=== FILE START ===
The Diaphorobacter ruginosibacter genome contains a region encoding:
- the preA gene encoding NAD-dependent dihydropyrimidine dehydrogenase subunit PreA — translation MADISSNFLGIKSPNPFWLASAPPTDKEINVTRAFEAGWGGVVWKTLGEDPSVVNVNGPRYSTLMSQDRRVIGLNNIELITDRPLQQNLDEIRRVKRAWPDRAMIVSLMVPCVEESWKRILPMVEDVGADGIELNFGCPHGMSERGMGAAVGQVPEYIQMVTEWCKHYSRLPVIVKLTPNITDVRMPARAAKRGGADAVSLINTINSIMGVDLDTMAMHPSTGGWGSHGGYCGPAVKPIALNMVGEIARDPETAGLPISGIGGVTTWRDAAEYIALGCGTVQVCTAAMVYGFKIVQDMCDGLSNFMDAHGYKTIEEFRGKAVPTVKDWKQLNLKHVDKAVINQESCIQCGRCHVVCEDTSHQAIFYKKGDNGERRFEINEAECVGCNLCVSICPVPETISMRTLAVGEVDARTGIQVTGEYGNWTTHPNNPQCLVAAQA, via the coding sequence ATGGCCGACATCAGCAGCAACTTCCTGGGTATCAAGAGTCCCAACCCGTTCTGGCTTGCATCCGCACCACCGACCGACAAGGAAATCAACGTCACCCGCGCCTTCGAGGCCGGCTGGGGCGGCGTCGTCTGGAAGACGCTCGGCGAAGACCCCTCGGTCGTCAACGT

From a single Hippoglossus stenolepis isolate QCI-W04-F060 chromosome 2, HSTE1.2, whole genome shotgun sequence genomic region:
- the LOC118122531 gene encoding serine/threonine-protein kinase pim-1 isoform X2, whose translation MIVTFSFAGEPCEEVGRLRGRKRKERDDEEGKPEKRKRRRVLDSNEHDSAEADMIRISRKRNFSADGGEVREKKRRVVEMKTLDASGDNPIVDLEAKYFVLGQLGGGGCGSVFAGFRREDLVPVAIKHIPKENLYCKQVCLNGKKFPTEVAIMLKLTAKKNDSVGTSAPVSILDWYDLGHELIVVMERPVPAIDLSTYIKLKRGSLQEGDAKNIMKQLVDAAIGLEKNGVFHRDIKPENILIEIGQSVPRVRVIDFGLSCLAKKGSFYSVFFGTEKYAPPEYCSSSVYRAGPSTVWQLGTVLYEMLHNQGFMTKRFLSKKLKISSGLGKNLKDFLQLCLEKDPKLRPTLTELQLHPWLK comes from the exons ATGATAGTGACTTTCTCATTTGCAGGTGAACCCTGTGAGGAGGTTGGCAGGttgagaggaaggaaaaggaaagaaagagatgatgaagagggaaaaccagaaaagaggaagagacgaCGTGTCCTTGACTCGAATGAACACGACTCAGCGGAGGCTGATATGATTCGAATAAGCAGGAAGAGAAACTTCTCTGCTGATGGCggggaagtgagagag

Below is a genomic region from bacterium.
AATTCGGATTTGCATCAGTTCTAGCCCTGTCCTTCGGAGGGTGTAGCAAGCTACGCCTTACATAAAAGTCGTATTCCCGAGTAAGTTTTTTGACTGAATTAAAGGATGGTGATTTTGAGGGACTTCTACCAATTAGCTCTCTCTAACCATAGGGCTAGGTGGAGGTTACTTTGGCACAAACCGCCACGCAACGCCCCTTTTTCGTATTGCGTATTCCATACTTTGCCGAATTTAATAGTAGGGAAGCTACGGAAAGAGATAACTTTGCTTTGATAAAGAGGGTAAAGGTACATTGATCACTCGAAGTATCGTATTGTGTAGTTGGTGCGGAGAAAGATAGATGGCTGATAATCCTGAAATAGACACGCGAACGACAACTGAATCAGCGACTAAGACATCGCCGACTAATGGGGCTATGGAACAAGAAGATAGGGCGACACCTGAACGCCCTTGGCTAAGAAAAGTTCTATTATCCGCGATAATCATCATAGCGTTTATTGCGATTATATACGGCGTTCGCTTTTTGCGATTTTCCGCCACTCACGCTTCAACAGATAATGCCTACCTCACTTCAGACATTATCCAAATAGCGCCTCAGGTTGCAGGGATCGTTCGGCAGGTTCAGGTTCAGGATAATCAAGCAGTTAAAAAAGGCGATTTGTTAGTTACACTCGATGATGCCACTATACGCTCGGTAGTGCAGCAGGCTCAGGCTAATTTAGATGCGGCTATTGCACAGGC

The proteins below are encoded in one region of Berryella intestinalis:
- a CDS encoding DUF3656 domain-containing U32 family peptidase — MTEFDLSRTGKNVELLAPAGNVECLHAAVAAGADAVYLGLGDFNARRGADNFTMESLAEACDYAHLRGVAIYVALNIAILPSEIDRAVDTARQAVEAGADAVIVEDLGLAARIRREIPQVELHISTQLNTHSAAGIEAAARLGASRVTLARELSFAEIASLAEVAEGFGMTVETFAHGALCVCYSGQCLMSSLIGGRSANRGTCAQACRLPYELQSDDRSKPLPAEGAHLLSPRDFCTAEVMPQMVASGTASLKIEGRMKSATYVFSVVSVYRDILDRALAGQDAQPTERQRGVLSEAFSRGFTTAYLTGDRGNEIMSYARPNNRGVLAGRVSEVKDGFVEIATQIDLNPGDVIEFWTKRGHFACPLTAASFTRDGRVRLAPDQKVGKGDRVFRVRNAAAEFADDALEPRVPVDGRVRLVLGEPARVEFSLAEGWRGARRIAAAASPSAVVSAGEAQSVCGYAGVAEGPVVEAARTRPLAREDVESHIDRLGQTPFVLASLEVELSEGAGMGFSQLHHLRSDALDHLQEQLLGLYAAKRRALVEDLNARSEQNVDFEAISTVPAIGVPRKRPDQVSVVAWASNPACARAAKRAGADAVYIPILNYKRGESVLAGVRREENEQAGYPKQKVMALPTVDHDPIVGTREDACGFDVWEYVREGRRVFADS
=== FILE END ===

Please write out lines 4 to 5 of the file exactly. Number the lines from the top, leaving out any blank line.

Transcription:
- the LOC118122531 gene encoding serine/threonine-protein kinase pim-1 isoform X2, whose translation MIVTFSFAGEPCEEVGRLRGRKRKERDDEEGKPEKRKRRRVLDSNEHDSAEADMIRISRKRNFSADGGEVREKKRRVVEMKTLDASGDNPIVDLEAKYFVLGQLGGGGCGSVFAGFRREDLVPVAIKHIPKENLYCKQVCLNGKKFPTEVAIMLKLTAKKNDSVGTSAPVSILDWYDLGHELIVVMERPVPAIDLSTYIKLKRGSLQEGDAKNIMKQLVDAAIGLEKNGVFHRDIKPENILIEIGQSVPRVRVIDFGLSCLAKKGSFYSVFFGTEKYAPPEYCSSSVYRAGPSTVWQLGTVLYEMLHNQGFMTKRFLSKKLKISSGLGKNLKDFLQLCLEKDPKLRPTLTELQLHPWLK comes from the exons ATGATAGTGACTTTCTCATTTGCAGGTGAACCCTGTGAGGAGGTTGGCAGGttgagaggaaggaaaaggaaagaaagagatgatgaagagggaaaaccagaaaagaggaagagacgaCGTGTCCTTGACTCGAATGAACACGACTCAGCGGAGGCTGATATGATTCGAATAAGCAGGAAGAGAAACTTCTCTGCTGATGGCggggaagtgagagag

Below is a genomic region from bacterium.